Out of the mouths of babes sometimes comes the essence of NFL parity.

I was playing John Wooden to a collection of second graders in a low-key basketball league a while back, and we were rebuilding. Champions the year before, we faced the season without a big man. On tippy-toes, nobody came close to 5 feet.

We struggled, used every gimmick 7-year-olds can grasp. And lost. Badly. Got shut out once. Ever seen that happen in basketball? We did it, 16-0, to players almost good enough to try jump shots.

Came the last game of the season, and 12 minutes of dribbling off assorted feet and shots that usually missed the entire backboard produced a 2-2 tie at halftime. As my team caught its breath, a bolt of reality suddenly hit Jimmy. His eyes widened and a smile appeared.

"Hey," he shouted. "Those guys are as bad as us."

We won in a rout, 6-2.

Something similar may have struck the Redskins a few weeks ago. In Chicago, perhaps. Or at home against the New England Patsies. Awful beyond belief the first five games, the Redskins have pulled themselves by their cleatstraps all the way up to mediocrity.

They have discovered the truth and the light about the NFL. Offensive trickery be damned. If you run a small-risk attack, the other guys will find a way to lose most times. As long as nobody kidnaps Joe Washington and Mark Moseley keeps kicking field goals from the next time zone.

Men will be playing touch games in outer space before the next NFL team worth remembering more than a season emerges. Who will we toast in the future? Who will be compared with the '60s Packers and the '70s Steelers?

Last season's Super Bowl champs, the Raiders, are a game under .500 after 11 of the 16 weeks. The Cowboys have all but clinched a playoff spot despite the statistically worst pass defense in the conference. The league is bad enough for Bart Starr to save his job.

Five weeks from season's end, seven NFC teams have the fourth-best record in the NFC. They are not all tied for the final wild-card position, of course, but anyone who tries to sift though all the tie-breaking possibilities now shortly will be offsides in a looney league.

An assumed Super Bowl team, Atlanta, is wallowing among the stinkers. Vince Ferragamo has managed to keep teams in two countries out of the playoffs so far. San Diego's defense might not be able to throw Gary Coleman for a loss. The once-proud Colts are reduced to their owner, who knows little beyond air conditioning, babbling plays from the press box.

The latest issue of Sport magazine illustrates how quickly the fate of NFL teams can change. The cover is a picture of quarterback Steve Bartkowski and the suggestion that the next NFL dynasty will be his Falcons. Perhaps, though they do not have a winning record at the moment.

Inside, the magazine features the strong areas of "losers." One of the teams, the 49ers, has a three-game lead in the NFC West. Another, the Bengals, has a two-game cushion in the AFC Central. Three others, the Jets, Giants and Redskins, are in the playoff chase.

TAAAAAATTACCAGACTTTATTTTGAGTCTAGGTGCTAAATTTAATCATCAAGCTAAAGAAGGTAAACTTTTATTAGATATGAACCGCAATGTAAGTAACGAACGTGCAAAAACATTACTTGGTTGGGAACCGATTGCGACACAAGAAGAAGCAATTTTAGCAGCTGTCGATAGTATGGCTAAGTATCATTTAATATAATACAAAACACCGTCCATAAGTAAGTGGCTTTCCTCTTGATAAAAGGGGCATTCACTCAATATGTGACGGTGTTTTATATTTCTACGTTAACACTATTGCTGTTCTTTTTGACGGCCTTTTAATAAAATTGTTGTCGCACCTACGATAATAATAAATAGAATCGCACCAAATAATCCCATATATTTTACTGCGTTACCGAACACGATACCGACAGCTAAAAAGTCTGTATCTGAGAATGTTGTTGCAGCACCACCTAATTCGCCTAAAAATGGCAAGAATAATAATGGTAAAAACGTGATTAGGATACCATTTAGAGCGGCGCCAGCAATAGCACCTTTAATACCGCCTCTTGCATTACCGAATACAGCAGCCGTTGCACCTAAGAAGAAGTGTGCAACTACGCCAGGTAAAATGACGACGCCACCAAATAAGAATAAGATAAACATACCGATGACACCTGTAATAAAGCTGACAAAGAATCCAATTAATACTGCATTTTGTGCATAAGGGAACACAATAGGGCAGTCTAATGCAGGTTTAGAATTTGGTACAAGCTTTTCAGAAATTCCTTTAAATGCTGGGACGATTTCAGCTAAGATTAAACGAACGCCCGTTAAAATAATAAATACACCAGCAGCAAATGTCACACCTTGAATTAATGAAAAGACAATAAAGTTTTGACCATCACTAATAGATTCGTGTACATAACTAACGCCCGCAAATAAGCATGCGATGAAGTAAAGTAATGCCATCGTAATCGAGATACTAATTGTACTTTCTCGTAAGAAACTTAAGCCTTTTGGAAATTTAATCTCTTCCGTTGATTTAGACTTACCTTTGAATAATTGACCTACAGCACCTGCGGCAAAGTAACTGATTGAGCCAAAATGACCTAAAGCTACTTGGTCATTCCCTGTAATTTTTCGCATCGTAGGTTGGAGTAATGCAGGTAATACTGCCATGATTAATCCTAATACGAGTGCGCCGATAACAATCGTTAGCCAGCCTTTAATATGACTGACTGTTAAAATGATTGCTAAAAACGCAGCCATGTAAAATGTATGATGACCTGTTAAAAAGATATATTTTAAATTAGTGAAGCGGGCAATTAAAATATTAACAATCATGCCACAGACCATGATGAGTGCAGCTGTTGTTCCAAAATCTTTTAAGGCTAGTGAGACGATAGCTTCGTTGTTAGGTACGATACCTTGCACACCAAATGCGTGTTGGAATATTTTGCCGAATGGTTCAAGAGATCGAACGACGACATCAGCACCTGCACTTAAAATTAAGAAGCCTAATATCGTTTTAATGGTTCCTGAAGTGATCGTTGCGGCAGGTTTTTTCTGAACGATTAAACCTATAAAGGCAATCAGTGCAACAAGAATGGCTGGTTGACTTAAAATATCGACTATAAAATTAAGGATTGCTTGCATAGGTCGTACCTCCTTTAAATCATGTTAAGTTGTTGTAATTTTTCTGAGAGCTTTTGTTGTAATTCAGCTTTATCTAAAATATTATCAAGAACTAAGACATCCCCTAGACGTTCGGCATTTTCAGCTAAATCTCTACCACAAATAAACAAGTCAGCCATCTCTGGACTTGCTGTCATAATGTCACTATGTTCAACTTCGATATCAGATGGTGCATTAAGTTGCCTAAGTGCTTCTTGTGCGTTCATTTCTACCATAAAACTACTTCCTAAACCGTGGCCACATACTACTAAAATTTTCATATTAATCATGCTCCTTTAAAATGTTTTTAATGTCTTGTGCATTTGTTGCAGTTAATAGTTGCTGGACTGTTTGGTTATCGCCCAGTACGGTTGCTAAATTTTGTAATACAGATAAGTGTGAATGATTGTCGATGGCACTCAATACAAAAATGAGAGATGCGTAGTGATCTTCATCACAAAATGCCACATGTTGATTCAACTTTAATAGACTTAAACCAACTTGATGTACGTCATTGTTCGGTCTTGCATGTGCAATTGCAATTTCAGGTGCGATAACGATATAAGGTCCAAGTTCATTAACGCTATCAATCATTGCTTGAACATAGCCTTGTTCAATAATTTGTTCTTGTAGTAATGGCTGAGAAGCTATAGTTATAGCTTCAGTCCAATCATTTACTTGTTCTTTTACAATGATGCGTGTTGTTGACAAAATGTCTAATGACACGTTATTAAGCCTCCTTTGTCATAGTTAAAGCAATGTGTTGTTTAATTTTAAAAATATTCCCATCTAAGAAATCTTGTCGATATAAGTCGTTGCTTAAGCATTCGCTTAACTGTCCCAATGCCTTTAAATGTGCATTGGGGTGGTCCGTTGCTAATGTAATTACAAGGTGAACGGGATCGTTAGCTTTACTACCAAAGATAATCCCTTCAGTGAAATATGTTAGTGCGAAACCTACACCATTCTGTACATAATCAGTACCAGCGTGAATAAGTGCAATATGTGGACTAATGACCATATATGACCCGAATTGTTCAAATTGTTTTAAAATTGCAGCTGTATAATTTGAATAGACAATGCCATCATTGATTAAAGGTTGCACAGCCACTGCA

For the Redskins, the coaching staff finally knows it belongs in the NFL. Good fortune really does follow disaster now and then. From the day it was assembled, many within football volunteered unsolicited praise, talked about Joe Gibbs and his assistants as teachers and innovators.

Healthy as they now are, the Redskins are doing nothing more than what was expected before the season. They made a deep commitment to offense, two first-round draft choices, a second for Washington, and it finally is paying dividends.

The Redskins predicted they would get a very good offensive tackle prospect. It happened, though his name was not the one they had in mind. As very often happens with blockers, an obscure player, Joe Jacoby, has outperformed a more heralded one, Mark May.

Guard Russ Grimm evidently is all General Manager Bobby Beathard said he would be after a draft-day trade with the Rams enabled the Redskins to choose him on the third round and L.A. to get Washington's first-round pick next year.

Beathard wanted to take Joe Cribbs on the second round a year ago, but Buffalo had an earlier choice. For the same price this draft, Beathard got a wiser, quicker model, Washington.

Three choices that high, and the return of John Riggins, should make a dramatic difference in a 6-10 team. Lately, they have. With ailments no more serious than anyone else in the league, the Redskins ought to be winning more often than not against such as Detroit, St. Louis and the Giants.

And at least scaring such as the Cowboys here Sunday.

The Redskins have exactly the sort of offense that should frustrate Dallas the most, a short-passing game that attacks obvious weaknesses while striking quickly enough to keep a wicked front four from treating quarterback Joe Theismann as though he were a nacho.

Having done about what they were hired to do, not panic under adversity and win most matchups of equal personnel, Gibbs and his staff get a chance to strut against a better team. This one might be a track meet with more scoring than the 35-34 classic of two years ago.

The Cowboys still see the Eagles as their major rival. Unlike a few weeks ago, they are paying strict attention to the Redskins.